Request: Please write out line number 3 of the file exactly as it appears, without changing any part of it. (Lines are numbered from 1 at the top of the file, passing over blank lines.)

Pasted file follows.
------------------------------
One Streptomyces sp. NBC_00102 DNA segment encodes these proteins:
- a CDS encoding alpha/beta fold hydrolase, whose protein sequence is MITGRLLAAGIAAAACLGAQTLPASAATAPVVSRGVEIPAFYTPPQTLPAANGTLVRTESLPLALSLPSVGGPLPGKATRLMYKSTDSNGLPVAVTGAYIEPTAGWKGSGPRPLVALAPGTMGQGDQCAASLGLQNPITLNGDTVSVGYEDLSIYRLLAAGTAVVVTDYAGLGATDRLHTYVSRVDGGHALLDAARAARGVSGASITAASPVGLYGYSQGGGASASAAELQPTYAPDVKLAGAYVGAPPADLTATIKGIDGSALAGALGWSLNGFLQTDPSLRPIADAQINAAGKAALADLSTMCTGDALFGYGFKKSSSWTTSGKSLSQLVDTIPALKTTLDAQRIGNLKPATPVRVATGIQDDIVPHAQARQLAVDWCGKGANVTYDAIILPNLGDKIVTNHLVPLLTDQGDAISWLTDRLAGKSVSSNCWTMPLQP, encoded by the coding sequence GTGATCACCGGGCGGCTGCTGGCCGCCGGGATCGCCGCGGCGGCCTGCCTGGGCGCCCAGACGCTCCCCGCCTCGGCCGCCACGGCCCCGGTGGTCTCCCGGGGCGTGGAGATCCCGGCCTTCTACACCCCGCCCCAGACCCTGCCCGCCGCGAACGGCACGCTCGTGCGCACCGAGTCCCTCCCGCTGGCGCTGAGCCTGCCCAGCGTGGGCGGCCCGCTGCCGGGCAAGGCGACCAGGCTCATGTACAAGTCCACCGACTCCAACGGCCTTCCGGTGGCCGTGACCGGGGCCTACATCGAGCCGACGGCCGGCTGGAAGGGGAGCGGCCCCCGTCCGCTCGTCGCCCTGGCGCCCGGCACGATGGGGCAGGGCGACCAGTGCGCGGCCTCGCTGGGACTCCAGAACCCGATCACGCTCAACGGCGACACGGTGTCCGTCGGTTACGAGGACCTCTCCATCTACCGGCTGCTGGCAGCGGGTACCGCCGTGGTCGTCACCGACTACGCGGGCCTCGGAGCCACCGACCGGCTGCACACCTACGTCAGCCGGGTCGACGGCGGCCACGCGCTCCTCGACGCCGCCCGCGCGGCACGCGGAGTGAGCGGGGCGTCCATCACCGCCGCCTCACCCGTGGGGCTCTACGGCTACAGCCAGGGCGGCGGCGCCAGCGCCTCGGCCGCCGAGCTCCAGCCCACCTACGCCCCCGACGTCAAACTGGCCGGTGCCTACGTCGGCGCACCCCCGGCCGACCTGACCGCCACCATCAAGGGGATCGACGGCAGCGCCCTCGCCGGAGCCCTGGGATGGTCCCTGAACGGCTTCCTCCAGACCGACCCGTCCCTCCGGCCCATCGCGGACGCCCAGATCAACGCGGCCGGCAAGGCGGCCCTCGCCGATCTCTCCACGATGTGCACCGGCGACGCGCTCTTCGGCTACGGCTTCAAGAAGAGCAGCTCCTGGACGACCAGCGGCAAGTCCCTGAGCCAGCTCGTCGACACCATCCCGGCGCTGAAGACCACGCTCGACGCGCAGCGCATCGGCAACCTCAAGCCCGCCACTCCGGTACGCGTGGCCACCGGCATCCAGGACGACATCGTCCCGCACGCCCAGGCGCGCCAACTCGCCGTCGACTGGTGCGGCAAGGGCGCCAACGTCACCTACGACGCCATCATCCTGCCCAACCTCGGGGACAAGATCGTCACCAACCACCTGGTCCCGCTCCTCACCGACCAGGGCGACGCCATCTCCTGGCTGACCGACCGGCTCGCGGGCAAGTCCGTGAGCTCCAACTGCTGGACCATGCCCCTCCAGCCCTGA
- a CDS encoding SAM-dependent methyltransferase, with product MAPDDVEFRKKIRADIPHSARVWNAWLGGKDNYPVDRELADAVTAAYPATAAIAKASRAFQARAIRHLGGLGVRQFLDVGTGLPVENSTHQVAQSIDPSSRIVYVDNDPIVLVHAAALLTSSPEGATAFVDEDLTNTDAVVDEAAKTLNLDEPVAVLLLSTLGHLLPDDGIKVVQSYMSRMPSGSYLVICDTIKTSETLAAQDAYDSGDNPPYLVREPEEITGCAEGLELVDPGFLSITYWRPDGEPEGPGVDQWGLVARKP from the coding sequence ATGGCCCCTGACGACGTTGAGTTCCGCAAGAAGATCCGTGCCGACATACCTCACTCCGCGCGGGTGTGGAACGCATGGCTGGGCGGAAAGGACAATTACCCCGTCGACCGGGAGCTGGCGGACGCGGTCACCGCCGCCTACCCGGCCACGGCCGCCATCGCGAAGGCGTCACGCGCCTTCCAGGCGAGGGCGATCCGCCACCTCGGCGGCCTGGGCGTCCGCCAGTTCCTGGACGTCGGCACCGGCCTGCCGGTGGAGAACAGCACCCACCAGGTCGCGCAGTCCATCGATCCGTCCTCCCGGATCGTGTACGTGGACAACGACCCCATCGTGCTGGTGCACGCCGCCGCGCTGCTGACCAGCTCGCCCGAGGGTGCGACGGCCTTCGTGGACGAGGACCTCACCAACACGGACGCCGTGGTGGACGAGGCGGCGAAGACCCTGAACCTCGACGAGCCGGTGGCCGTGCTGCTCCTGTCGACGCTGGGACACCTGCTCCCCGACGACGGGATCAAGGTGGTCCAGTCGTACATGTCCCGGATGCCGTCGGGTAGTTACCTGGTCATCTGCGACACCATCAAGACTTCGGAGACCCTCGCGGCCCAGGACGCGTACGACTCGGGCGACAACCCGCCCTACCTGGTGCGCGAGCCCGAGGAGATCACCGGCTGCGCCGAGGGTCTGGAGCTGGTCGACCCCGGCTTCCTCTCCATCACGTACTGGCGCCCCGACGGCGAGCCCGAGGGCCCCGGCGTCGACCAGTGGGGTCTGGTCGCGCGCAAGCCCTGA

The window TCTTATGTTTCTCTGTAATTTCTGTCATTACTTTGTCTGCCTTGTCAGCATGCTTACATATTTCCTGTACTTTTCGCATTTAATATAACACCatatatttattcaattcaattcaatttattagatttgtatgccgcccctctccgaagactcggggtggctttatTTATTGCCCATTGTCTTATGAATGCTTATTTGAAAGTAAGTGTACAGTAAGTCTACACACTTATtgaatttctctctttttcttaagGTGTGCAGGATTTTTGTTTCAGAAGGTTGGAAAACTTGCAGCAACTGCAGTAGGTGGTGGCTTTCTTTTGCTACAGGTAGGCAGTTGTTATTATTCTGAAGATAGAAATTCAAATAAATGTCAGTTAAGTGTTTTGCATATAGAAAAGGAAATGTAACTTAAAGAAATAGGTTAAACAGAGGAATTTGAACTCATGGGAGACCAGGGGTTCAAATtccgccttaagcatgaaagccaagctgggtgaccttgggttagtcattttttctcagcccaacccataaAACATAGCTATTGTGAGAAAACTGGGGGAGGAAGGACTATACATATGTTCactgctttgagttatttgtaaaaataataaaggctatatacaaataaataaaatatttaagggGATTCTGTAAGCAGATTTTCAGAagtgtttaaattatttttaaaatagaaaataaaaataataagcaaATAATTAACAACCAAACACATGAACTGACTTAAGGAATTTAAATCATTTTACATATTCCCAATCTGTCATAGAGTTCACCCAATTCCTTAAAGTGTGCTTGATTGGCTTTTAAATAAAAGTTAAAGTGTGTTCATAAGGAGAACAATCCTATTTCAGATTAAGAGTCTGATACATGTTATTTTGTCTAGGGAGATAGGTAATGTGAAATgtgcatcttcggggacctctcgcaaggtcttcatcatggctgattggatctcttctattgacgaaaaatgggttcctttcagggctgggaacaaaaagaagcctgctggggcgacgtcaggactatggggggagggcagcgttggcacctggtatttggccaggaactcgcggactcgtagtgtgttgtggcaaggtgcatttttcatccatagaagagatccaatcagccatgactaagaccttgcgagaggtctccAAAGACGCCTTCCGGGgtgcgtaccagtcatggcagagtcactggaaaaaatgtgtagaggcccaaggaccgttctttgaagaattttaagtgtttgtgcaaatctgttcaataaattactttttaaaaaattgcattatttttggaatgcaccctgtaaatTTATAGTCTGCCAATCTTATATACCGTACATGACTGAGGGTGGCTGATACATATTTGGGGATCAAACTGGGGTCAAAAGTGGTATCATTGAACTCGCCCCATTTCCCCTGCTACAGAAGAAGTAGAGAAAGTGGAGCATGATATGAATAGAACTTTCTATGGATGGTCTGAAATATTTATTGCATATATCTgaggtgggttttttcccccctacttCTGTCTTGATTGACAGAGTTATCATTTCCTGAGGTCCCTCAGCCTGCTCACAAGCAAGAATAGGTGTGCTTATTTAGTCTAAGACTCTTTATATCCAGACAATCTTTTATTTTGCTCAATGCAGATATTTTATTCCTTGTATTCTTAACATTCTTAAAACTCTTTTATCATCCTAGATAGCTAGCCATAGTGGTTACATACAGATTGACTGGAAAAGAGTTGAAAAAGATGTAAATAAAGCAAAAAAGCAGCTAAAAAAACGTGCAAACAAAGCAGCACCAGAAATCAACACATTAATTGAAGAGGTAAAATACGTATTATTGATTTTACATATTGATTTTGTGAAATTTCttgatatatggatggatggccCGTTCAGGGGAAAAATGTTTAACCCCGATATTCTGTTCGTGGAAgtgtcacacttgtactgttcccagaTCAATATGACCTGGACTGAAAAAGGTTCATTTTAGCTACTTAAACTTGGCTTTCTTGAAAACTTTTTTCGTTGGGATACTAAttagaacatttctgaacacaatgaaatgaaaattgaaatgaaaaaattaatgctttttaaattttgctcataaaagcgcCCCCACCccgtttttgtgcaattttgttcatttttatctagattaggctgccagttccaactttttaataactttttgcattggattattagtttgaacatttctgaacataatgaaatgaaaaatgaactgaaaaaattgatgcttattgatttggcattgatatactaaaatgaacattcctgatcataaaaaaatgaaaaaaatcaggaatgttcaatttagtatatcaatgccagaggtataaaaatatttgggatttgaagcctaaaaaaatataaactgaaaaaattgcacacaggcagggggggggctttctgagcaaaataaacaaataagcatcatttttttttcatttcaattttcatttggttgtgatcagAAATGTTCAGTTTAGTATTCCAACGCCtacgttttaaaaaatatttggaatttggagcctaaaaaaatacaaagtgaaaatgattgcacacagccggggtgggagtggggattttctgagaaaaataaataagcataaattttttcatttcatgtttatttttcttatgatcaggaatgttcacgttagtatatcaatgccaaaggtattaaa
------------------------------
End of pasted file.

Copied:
- a CDS encoding SAM-dependent methyltransferase, with product MAPDDVEFRKKIRADIPHSARVWNAWLGGKDNYPVDRELADAVTAAYPATAAIAKASRAFQARAIRHLGGLGVRQFLDVGTGLPVENSTHQVAQSIDPSSRIVYVDNDPIVLVHAAALLTSSPEGATAFVDEDLTNTDAVVDEAAKTLNLDEPVAVLLLSTLGHLLPDDGIKVVQSYMSRMPSGSYLVICDTIKTSETLAAQDAYDSGDNPPYLVREPEEITGCAEGLELVDPGFLSITYWRPDGEPEGPGVDQWGLVARKP from the coding sequence ATGGCCCCTGACGACGTTGAGTTCCGCAAGAAGATCCGTGCCGACATACCTCACTCCGCGCGGGTGTGGAACGCATGGCTGGGCGGAAAGGACAATTACCCCGTCGACCGGGAGCTGGCGGACGCGGTCACCGCCGCCTACCCGGCCACGGCCGCCATCGCGAAGGCGTCACGCGCCTTCCAGGCGAGGGCGATCCGCCACCTCGGCGGCCTGGGCGTCCGCCAGTTCCTGGACGTCGGCACCGGCCTGCCGGTGGAGAACAGCACCCACCAGGTCGCGCAGTCCATCGATCCGTCCTCCCGGATCGTGTACGTGGACAACGACCCCATCGTGCTGGTGCACGCCGCCGCGCTGCTGACCAGCTCGCCCGAGGGTGCGACGGCCTTCGTGGACGAGGACCTCACCAACACGGACGCCGTGGTGGACGAGGCGGCGAAGACCCTGAACCTCGACGAGCCGGTGGCCGTGCTGCTCCTGTCGACGCTGGGACACCTGCTCCCCGACGACGGGATCAAGGTGGTCCAGTCGTACATGTCCCGGATGCCGTCGGGTAGTTACCTGGTCATCTGCGACACCATCAAGACTTCGGAGACCCTCGCGGCCCAGGACGCGTACGACTCGGGCGACAACCCGCCCTACCTGGTGCGCGAGCCCGAGGAGATCACCGGCTGCGCCGAGGGTCTGGAGCTGGTCGACCCCGGCTTCCTCTCCATCACGTACTGGCGCCCCGACGGCGAGCCCGAGGGCCCCGGCGTCGACCAGTGGGGTCTGGTCGCGCGCAAGCCCTGA